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Staar v. Foster

United States District Court, E.D. California

July 13, 2017

MONICA STAAR, Plaintiff,
v.
JERRY FOSTER, Defendant.

          ORDER

          ALLISON CLAIRE UNITED STATES MAGISTRATE JUDGE.

         Plaintiff is proceeding in this action pro se. This matter was accordingly referred to the undersigned by E.D. Cal. R. (“Local Rule”) 302(c)(21). Plaintiff has also requested leave to proceed in forma pauperis pursuant to 28 U.S.C. § 1915. ECF No. 2. The request will be denied because (1) plaintiff's IFP application fails to make a showing required by 28 U.S.C. § 1915(a)(1), and (2) the complaint, in its current form, is frivolous.

         I. INSUFFICIENT INFORMATION IN THE IFP APPLICATION

         Plaintiff's in forma pauperis application fails to disclose whether in the “past twelve months [she has] received any money from any” “business, profession or other self-employment, rent payments, interest or dividends, pensions annuities or life insurance payments, gifts or inheritances, or any other sources.” ECF No. 2 at 1 ¶ 3. Because of this omissions, plaintiff's application fails to establish that she is entitled to prosecute this case without paying the required fees. Furthermore, where “plaintiff's claim appears to be frivolous on the face of the complaint, ” the district court may “deny[] plaintiff leave to file in forma pauperis.” O'Loughlin v. Doe, 920 F.2d 614, 617 (9th Cir. 1990).

         II. SCREENING STANDARDS

         The IFP statute requires federal courts to dismiss a case if the action is legally “frivolous” or fails to state a claim upon which relief may be granted. 28 U.S.C. § 1915(e)(2). Plaintiff must assist the court in determining whether the complaint is frivolous or not, by drafting the complaint so that it complies with the Federal Rules of Civil Procedure (“Fed. R. Civ. P.”). Under the Federal Rules of Civil Procedure, the complaint must contain (1) a “short and plain statement” of the basis for federal jurisdiction (that is, the reason the case is filed in this court, rather than in a state court), (2) a short and plain statement showing that plaintiff is entitled to relief (that is, who harmed the plaintiff, and in what way), and (3) a demand for the relief sought. Fed.R.Civ.P. (“Rule”) 8(a). Plaintiff's claims must be set forth simply, concisely and directly. Rule 8(d)(1). The federal IFP statute requires federal courts to dismiss a case if the action is legally “frivolous or malicious, ” fails to state a claim upon which relief may be granted, or seeks monetary relief from a defendant who is immune from such relief. 28 U.S.C. § 1915(e)(2).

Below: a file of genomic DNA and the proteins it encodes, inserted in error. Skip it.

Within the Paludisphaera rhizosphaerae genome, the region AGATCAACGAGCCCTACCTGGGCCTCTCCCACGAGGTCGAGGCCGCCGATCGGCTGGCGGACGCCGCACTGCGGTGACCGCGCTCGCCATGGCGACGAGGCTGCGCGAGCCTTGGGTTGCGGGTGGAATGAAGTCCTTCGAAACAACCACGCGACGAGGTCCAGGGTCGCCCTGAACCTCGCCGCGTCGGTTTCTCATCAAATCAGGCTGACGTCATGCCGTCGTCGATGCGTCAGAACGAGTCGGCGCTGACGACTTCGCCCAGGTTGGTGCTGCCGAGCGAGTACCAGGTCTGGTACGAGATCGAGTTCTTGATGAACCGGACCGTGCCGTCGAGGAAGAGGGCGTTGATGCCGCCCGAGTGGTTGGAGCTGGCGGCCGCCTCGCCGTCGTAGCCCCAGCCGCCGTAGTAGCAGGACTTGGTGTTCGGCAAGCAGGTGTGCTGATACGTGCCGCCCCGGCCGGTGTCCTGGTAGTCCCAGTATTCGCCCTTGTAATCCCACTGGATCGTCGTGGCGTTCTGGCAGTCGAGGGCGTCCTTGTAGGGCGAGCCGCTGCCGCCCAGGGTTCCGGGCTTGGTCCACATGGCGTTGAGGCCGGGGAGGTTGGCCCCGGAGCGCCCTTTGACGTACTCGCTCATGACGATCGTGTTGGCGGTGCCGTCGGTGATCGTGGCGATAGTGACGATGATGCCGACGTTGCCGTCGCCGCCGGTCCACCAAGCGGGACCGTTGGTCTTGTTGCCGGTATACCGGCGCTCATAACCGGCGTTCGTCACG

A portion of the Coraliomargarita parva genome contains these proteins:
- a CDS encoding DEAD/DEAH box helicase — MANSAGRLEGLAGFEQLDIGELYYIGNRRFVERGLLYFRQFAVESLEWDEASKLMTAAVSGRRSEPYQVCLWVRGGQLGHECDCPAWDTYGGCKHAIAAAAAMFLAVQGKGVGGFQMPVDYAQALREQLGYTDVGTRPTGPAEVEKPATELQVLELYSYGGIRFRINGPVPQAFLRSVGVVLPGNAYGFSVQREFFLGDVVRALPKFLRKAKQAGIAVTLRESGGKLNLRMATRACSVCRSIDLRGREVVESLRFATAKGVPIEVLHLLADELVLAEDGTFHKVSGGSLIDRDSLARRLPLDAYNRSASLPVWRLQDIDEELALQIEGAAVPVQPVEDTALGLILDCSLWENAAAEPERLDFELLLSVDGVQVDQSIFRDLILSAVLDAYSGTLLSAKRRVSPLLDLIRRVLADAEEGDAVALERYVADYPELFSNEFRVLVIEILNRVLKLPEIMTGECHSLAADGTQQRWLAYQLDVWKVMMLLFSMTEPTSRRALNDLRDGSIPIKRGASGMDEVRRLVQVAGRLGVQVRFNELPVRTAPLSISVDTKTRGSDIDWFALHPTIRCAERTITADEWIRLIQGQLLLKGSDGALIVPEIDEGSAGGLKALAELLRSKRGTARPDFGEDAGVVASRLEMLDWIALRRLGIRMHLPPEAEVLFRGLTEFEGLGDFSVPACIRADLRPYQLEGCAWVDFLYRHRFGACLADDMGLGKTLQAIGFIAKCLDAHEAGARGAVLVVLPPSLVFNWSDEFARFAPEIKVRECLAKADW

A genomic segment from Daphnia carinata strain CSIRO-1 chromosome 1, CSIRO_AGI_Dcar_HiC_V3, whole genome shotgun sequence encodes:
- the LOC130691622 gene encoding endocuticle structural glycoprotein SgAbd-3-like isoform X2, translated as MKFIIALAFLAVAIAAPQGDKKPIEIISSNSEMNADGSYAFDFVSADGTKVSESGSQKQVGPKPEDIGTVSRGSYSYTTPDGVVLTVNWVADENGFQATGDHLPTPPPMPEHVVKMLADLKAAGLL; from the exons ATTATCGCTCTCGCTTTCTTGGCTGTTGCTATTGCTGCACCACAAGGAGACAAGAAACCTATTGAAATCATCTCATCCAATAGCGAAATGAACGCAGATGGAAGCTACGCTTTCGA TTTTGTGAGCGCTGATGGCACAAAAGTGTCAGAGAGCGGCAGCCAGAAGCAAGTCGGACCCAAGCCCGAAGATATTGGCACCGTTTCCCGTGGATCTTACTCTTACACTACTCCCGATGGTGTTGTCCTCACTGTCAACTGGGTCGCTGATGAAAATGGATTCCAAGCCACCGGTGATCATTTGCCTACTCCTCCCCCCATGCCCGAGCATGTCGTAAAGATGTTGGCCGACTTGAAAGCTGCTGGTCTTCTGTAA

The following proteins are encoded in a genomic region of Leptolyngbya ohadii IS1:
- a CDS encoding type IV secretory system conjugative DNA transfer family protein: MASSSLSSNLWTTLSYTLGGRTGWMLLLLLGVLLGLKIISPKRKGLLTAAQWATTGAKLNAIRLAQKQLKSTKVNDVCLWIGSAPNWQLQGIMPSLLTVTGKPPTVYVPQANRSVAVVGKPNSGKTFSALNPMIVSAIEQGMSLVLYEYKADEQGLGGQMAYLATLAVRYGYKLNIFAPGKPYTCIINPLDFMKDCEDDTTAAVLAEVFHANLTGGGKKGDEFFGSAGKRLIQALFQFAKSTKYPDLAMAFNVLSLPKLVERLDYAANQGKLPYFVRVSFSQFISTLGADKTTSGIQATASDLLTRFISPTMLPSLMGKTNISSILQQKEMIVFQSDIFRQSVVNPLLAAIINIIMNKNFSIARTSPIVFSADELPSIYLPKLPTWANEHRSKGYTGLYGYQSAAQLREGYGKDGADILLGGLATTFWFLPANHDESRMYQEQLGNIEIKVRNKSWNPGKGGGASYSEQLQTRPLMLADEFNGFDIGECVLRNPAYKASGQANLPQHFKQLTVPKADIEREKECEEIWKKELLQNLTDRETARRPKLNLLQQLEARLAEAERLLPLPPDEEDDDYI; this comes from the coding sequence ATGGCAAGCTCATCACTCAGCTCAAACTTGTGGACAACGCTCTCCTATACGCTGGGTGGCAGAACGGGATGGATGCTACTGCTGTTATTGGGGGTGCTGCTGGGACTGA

A claim is legally frivolous when it lacks an arguable basis either in law or in fact. Neitzke v. Williams, 490 U.S. 319, 325 (1989). In reviewing a complaint under this standard, the court will (1) accept as true all of the factual allegations contained in the complaint, unless they are clearly baseless or fanciful, (2) construe those allegations in the light most favorable to the plaintiff, and (3) resolve all doubts in the plaintiff's favor. See Neitzke, 490 U.S. at 327; Erickson v. Pardus, 551 U.S. 89, 94 (2007); Von Saher v. Norton Simon Museum of Art at Pasadena, 592 F.3d 954, 960 (9th Cir. 2010), cert. denied, 564 U.S. 1037 (2011); Hebbe v. Pliler, 627 F.3d 338, 340 (9th Cir. 2010). However, the court need not accept as true, legal conclusions cast in the form of factual allegations, or allegations that contradict matters properly subject to judicial notice. See Western Mining Council v. Watt, 643 F.2d 618, 624 (9th Cir. 1981); Sprewell v. Golden State Warriors, 266 F.3d 979, 988 (9th Cir.), as amended, 275 F.3d 1187 (2001).